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Re: [Linux-cluster] GFS create file performance



Hi,

On Wed, 2010-03-17 at 10:47 -0400, Jeff Sturm wrote:
> We are using GFS to store session files for our web application.  I've
> spent some time exploring GFS performance and tuning the software for
> optimal latency on system calls—we control the software, and the core
> libraries are written in C.  So I've been following related
> discussions of e.g. stat() performance with a great deal of interest.
> 
>  
> 
> I hit a wall reducing latency of new file creation.  Average create
> times are around 10ms and fluctuate from about 1ms up to 100ms or so.
> Here's an example:
> 
>  
> 
> open("/tb2/session/localhost/1800/ac18c/379/905bbc40.ts", O_WRONLY|
> O_CREAT|O_EXCL, 0660) = 4 <0.015415>
> 
>  
> 
> The parent directory of this file (379) was created on this node.  Our
> session storage ensures that no two nodes will attempt to create files
> in the same directory. I'm also limiting the number of directories we
> have to create so there is about a 50:1 ratio of files to directories
> (mkdir performance on GFS is generally awful).
> 
mkdir and open(O_CREAT) are pretty similar in terms of code paths.

>  
> 
> Here's a breakdown of the most common system calls made from my test
> harness:
> 
>  
> 
> % time     seconds  usecs/call     calls    errors syscall
> 
> ------ ----------- ----------- --------- --------- ----------------
> 
>  91.26    0.046362         228       203           open
> 
>   7.87    0.003998        1999         2           mkdir
> 
>   0.59    0.000298           0       600         2 stat
> 
>   0.19    0.000098           0       200           write
> 
>   0.09    0.000045           0       302           read
> 
>   0.00    0.000000           0       202           close
> 
>  
> 
> Note this report doesn't show wall-clock time  (I obtained it with
> strace –c).  Roughly half the calls to open() are creating files, the
> rest open existing files.
> 
>  
> 
> My questions:
> 
>  
> 
> -     What exactly happens during open()?  I'm guessing that at least
> the journal is flushed to disk.  Timings for open() are long and
> highly variable compared to other filesystems (e.g. ext3).  The strace
> utility is limited to showing system calls from user space—it'd be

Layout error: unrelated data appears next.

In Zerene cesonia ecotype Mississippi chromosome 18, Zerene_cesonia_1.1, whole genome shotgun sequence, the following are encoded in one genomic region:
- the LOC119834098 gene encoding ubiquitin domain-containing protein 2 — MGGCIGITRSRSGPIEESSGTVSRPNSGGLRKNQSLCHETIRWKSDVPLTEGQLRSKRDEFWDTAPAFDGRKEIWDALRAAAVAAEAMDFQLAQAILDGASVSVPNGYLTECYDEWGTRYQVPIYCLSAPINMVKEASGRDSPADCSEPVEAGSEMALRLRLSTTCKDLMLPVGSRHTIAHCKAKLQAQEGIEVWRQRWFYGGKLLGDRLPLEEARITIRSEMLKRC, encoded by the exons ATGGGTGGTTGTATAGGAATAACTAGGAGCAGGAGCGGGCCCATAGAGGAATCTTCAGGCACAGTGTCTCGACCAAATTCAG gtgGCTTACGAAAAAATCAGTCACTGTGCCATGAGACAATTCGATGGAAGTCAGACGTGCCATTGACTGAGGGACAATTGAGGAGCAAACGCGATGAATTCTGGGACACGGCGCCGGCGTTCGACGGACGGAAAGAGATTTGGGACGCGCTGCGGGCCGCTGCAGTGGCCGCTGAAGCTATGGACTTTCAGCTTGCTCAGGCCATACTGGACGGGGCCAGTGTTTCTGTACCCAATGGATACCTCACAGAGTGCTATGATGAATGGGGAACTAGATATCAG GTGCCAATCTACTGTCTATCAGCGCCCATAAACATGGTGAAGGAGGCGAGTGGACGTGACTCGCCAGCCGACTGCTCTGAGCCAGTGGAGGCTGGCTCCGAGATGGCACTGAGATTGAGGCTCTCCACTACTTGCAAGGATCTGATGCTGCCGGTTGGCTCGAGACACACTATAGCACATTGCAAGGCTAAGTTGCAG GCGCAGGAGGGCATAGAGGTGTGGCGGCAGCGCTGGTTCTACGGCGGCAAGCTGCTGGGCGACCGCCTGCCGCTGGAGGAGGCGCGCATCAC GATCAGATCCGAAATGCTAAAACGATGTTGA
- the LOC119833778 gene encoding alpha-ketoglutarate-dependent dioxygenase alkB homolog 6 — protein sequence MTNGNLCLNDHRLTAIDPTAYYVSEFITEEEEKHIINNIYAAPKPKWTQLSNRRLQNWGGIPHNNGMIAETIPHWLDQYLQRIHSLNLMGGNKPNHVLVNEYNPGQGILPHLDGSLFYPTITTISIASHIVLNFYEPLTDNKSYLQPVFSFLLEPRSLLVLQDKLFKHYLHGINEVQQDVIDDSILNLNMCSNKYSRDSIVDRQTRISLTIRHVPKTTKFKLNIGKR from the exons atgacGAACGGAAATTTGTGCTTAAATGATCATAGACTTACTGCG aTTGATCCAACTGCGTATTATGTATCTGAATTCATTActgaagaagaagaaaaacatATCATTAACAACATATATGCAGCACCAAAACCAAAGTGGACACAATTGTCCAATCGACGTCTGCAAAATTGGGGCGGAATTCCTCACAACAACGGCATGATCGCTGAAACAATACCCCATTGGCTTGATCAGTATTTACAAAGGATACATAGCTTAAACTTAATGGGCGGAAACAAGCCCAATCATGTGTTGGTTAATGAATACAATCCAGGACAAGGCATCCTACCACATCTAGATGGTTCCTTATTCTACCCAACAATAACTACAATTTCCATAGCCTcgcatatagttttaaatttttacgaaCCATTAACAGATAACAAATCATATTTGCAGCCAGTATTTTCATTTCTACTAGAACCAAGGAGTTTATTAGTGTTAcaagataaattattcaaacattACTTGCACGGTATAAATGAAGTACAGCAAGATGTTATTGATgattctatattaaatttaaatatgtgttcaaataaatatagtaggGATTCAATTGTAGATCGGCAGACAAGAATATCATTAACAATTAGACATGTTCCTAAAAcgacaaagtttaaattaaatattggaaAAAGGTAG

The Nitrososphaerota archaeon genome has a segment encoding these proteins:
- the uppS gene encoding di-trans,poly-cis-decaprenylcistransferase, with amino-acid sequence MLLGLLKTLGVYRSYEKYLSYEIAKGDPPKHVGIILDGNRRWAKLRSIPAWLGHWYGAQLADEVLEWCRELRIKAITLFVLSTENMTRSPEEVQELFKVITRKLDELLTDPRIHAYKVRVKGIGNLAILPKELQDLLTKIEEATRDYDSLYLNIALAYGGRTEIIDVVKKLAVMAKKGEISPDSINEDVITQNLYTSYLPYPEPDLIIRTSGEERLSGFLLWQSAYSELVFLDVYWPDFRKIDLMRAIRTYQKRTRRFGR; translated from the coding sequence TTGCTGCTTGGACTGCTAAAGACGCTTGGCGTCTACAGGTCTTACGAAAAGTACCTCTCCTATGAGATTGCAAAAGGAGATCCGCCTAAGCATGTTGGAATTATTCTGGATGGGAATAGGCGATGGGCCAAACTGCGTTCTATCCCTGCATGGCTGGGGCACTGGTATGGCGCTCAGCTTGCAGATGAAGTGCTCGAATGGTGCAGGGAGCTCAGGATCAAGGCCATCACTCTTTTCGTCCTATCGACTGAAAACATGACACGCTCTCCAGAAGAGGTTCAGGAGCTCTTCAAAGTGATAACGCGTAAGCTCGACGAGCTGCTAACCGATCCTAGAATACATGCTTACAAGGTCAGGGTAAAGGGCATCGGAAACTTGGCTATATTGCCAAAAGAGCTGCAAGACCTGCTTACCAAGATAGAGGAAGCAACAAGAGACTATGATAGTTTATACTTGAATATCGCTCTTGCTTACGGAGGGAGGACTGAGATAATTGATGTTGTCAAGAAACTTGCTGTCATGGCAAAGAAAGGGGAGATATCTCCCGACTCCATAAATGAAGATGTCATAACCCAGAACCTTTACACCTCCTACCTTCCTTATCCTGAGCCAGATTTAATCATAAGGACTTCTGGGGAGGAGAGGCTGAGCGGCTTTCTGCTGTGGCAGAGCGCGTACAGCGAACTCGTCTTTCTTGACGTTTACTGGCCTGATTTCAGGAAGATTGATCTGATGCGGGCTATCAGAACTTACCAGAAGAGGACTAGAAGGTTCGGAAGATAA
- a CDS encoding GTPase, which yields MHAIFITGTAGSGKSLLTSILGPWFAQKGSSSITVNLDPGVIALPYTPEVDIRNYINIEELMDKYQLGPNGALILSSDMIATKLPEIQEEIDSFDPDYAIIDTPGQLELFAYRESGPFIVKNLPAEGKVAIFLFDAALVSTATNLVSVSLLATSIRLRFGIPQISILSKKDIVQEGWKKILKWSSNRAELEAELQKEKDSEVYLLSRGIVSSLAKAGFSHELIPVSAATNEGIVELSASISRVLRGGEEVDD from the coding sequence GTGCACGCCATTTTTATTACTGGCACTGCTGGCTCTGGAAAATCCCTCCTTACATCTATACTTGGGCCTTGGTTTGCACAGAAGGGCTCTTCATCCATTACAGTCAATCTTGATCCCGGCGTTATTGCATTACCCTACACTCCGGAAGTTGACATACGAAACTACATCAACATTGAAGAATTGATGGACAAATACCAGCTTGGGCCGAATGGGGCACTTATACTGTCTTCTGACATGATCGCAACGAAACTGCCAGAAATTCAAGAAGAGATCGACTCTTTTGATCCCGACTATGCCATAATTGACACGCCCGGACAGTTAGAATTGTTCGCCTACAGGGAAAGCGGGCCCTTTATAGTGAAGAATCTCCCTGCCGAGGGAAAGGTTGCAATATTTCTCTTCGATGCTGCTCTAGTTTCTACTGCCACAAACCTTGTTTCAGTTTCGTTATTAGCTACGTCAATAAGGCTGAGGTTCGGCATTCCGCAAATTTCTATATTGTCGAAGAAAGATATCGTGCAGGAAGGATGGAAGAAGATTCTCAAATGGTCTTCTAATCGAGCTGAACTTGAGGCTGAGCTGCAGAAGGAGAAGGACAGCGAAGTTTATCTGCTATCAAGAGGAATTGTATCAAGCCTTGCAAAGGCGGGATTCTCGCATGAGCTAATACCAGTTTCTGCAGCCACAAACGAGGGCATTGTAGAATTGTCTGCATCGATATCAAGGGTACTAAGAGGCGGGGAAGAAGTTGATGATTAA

> interesting to see what I/O takes place in kernel space, but I don't
> have any way to do that (do I?).  Am I network bound or I/O bound
> here?  The latency looks suspiciously like disk seek times to me.
> 
Lets take these one at a time... :-) Firstly, during open, there are two
paths depending on whether a file is being created or not. If not then
the time taken is likely to be a lot shorter since there is less to do.
In the non-create case, open takes a shared glock which implies not only
the dlm lock request, but also a disk read in order to read in the inode
itself. This is true for both gfs and gfs2 and its a bit of a pain that
the only reason that gfs2 requires this is to make an O_LARGEFILE test
against the size of the inode.

The create case can cause a (potentially) a lot of other I/O to occur.
Adding a directory entry most of the time only takes a short period of
time, due to there already being space available in the directory.
Potentially, if the directory has become full in some sense and needs to
be expanded, there can be I/O to allocate a directory leaf block and/or
hash table blocks and/or indirect blocks.

This is in addition to the block for the inode itself, and if selinux or
acls are in use, additional blocks may be allocated to contain their
xattrs as well.

The blocks are allocated from resource groups so a suitable resource
group must be found and locked in order to allow allocation. That
requires reading in the rgrp header (or more than one if the fs is
nearly full and the rgrp has not got enough blocks). GFS and GFS2 use
slightly different algorithms for selecting a suitable resource group,
but the same principle of it being a bitmap with summary information
applies.

> -     Is there a strategy I can use to return more quickly from open()
> on a GFS filesystem?
> 
At the current time, probably not.

> -     Before I spend time migrating to GFS2, is there any reason to
> believe GFS2 would perform significantly better here?
> 
At the moment, I suspect that there wouldn't be a huge difference in
this area, but we are intending to do some work to speed it up in GFS2.
Thats one reason that I started working on the xattr code a little while
back since that is one of the things which was blocking a more efficient
create open,

Steve.

>  
> 


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